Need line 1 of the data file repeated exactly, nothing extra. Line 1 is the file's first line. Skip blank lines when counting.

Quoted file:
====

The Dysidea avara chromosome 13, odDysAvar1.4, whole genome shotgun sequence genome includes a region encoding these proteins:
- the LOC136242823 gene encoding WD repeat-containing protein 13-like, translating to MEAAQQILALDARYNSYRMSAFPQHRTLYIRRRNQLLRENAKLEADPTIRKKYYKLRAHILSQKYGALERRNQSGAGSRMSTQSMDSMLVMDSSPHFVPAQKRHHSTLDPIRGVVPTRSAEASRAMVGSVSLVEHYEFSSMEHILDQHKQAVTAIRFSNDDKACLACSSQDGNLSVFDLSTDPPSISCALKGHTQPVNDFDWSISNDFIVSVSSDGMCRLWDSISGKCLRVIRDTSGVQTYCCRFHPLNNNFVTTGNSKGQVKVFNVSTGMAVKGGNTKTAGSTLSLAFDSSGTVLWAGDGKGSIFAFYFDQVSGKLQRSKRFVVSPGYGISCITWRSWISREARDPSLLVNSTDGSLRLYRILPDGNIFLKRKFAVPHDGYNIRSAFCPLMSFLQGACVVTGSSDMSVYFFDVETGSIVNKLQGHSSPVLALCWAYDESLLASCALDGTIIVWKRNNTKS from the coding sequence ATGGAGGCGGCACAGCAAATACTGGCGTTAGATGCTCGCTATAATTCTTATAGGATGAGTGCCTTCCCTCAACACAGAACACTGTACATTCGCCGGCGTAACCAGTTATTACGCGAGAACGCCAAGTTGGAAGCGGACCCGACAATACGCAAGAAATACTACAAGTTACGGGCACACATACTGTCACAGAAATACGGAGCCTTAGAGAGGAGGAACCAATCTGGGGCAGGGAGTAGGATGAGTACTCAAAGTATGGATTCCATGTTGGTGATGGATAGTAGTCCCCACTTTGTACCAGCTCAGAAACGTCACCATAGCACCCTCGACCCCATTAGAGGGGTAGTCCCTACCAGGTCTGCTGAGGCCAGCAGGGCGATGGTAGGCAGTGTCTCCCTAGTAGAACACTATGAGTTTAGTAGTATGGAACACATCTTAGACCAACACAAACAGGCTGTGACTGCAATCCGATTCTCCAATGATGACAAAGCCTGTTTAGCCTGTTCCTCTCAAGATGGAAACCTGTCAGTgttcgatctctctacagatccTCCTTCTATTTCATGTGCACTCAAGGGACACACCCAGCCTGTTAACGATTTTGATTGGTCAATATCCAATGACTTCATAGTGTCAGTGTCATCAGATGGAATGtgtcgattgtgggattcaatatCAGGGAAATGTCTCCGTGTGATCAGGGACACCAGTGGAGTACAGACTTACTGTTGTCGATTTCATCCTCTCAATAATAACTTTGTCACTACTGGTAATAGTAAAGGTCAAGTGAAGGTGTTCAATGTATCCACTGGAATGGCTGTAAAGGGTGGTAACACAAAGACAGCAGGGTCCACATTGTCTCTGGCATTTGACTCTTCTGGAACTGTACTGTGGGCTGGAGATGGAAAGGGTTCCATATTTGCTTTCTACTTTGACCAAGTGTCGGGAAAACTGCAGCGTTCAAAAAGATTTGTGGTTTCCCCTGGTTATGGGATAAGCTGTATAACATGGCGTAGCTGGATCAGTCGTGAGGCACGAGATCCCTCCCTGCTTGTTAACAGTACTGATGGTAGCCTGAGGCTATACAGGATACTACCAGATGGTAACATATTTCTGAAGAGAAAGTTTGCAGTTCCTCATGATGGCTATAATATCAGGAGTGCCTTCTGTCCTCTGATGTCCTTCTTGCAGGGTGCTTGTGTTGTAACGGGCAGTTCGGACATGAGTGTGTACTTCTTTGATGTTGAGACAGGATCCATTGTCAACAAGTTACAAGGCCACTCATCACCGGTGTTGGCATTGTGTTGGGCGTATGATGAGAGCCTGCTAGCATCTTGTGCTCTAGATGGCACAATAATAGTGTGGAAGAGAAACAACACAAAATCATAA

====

The Dysidea avara chromosome 13, odDysAvar1.4, whole genome shotgun sequence genome includes a region encoding these proteins: